* The treating healthcare professional should refer to the manufacturer's approved labeling for prescribing, warnings, side effects and other important information relating to treatment options.

This information is provided for informational purposes only and is not intended as medical advice. A physician's test selection and interpretation, diagnosis, and patient management decisions should be based on his/her education, clinical expertise, and assessment of the patient.

 

References [return to contents]

  1. Chey WD, Leontiadis GI, Howden CW, et al. ACG Clinical Guideline: Treatment of Helicobacter pylori Infection. Am J Gastroenterol. 2017;112:212-239.

  2. El-Serag HB, Kao JY, Kanwal F, et al. Houston Consensus Conference on Testing for Helicobacter pylori Infection in the United States. Clin Gastroenterol Hepatol. doi: 10.1016/j.cgh.2018.03.013.

  3. Grad YH, Lipsitch M, Aiello AE. Secular Trends in Helicobacter pylori Seroprevalence in Adults in the United States: Evidence for Sustained Race/Ethnic Disparities. Am J Epidemiol. 2012;175:54-59.

  4. Kim N. Synopsis of H. pylori-Associated Diseases. In: Kim N, ed. Helicobacter pylori. Singapore: Springer Singapore; 2016:175-185

  5. Asano N, Iijima K, Koike T, et al. Helicobacter pylori-negative gastric mucosa-associated lymphoid tissue lymphomas: A review. World J Gastroenterol. 2015;21:8014-8020.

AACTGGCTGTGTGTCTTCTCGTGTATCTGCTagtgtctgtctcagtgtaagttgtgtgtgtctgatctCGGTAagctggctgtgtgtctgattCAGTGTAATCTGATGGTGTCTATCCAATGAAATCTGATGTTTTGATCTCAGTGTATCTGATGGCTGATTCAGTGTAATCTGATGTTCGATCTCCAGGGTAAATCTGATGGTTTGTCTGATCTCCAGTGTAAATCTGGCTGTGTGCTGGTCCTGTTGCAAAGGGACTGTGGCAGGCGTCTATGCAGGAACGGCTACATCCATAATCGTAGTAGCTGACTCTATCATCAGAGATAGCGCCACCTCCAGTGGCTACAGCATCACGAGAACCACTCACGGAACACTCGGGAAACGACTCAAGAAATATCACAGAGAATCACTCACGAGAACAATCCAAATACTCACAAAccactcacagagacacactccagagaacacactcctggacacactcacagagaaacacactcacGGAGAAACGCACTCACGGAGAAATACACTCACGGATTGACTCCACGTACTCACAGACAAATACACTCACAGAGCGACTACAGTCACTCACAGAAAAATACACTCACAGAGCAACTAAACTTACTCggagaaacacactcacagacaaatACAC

6. Armstrong H, Bording-Jorgensen M, Dijk S, et al. The Complex Interplay between Chronic Inflammation, the Microbiome, and Cancer: Understanding Disease Progression and What We Can Do to Prevent It. Cancers (Basel). 2018;10:83.

  7. Talley NJ. American Gastroenterological Association Medical Position Statement: Evaluation of Dyspepsia. Gastroenterology. 2005;129:1753-1755.

  8. Talley NJ, Vakil NB, Moayyedi P. American Gastroenterological Association Technical Review on the Evaluation of Dyspepsia. Gastroenterology. 2005;129:1756-1780.

  9. Chey WD, Wong BCY. American College of Gastroenterology Guideline on the Management of Helicobacter pylori Infection. Am J Gastroenterol. 2007;102:1808-1825.

  10. BreathTek UBT for H pylori [package insert]. Rockville, Maryland: Medical Device Division of Otsuka America Pharmaceutical Inc; January 2016.

  11. Premier Platinum HpSA Plus [package insert]. Cincinnati, Ohio: Meridian Biosciences Inc; 2014.

  12. Elfant AB, Howden CW, Stollman N. Contemporary Diagnostic Strategies for the Detection of Helicobacter pylori Infection. J Gastroenterol Hepatol. 2012;8:1-16.

  13. Attumi TA, Graham DY. Follow-up Testing After Treatment of Helicobacter Pylori Infections: Cautions, Caveats, and Recommendations. Clin Gastroenterol Hepatol. 2011;9:373-375.
     

Content reviewed 06/2018

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* The tests listed by specialist are a select group of tests offered. For a complete list of Quest Diagnostics tests, please refer to our Directory of Services.